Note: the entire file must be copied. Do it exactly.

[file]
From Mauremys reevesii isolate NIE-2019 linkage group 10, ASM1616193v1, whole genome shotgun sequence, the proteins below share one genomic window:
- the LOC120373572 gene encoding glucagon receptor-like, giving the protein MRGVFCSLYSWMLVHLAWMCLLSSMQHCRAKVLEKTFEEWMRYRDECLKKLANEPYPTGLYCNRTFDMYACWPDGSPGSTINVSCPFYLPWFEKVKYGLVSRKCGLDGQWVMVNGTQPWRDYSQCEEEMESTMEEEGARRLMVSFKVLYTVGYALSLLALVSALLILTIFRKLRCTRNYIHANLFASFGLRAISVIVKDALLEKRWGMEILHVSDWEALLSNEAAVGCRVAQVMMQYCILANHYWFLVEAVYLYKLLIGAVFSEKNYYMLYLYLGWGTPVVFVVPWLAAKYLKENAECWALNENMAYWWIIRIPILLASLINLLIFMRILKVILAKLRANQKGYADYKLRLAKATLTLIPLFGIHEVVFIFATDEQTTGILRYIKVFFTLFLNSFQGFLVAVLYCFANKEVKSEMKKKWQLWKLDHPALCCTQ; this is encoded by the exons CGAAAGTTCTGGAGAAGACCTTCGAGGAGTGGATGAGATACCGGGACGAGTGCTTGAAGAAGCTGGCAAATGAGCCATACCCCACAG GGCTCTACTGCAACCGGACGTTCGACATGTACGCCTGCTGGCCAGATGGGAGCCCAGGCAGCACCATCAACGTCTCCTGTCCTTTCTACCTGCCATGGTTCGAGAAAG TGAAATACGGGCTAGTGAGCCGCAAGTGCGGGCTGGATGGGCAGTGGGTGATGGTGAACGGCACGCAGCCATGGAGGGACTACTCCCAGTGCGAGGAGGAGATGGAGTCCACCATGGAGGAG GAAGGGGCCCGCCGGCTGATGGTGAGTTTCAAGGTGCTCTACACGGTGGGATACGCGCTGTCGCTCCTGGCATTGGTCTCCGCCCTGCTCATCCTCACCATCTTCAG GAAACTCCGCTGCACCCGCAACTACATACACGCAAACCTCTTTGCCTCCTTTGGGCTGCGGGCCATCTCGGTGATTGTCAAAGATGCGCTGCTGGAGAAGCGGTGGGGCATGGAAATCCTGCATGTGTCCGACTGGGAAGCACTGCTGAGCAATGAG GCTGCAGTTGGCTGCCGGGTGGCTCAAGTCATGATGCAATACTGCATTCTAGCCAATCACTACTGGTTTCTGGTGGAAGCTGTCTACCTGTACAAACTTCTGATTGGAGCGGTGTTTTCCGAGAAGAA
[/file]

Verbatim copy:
From Mauremys reevesii isolate NIE-2019 linkage group 10, ASM1616193v1, whole genome shotgun sequence, the proteins below share one genomic window:
- the LOC120373572 gene encoding glucagon receptor-like, giving the protein MRGVFCSLYSWMLVHLAWMCLLSSMQHCRAKVLEKTFEEWMRYRDECLKKLANEPYPTGLYCNRTFDMYACWPDGSPGSTINVSCPFYLPWFEKVKYGLVSRKCGLDGQWVMVNGTQPWRDYSQCEEEMESTMEEEGARRLMVSFKVLYTVGYALSLLALVSALLILTIFRKLRCTRNYIHANLFASFGLRAISVIVKDALLEKRWGMEILHVSDWEALLSNEAAVGCRVAQVMMQYCILANHYWFLVEAVYLYKLLIGAVFSEKNYYMLYLYLGWGTPVVFVVPWLAAKYLKENAECWALNENMAYWWIIRIPILLASLINLLIFMRILKVILAKLRANQKGYADYKLRLAKATLTLIPLFGIHEVVFIFATDEQTTGILRYIKVFFTLFLNSFQGFLVAVLYCFANKEVKSEMKKKWQLWKLDHPALCCTQ; this is encoded by the exons CGAAAGTTCTGGAGAAGACCTTCGAGGAGTGGATGAGATACCGGGACGAGTGCTTGAAGAAGCTGGCAAATGAGCCATACCCCACAG GGCTCTACTGCAACCGGACGTTCGACATGTACGCCTGCTGGCCAGATGGGAGCCCAGGCAGCACCATCAACGTCTCCTGTCCTTTCTACCTGCCATGGTTCGAGAAAG TGAAATACGGGCTAGTGAGCCGCAAGTGCGGGCTGGATGGGCAGTGGGTGATGGTGAACGGCACGCAGCCATGGAGGGACTACTCCCAGTGCGAGGAGGAGATGGAGTCCACCATGGAGGAG GAAGGGGCCCGCCGGCTGATGGTGAGTTTCAAGGTGCTCTACACGGTGGGATACGCGCTGTCGCTCCTGGCATTGGTCTCCGCCCTGCTCATCCTCACCATCTTCAG GAAACTCCGCTGCACCCGCAACTACATACACGCAAACCTCTTTGCCTCCTTTGGGCTGCGGGCCATCTCGGTGATTGTCAAAGATGCGCTGCTGGAGAAGCGGTGGGGCATGGAAATCCTGCATGTGTCCGACTGGGAAGCACTGCTGAGCAATGAG GCTGCAGTTGGCTGCCGGGTGGCTCAAGTCATGATGCAATACTGCATTCTAGCCAATCACTACTGGTTTCTGGTGGAAGCTGTCTACCTGTACAAACTTCTGATTGGAGCGGTGTTTTCCGAGAAGAA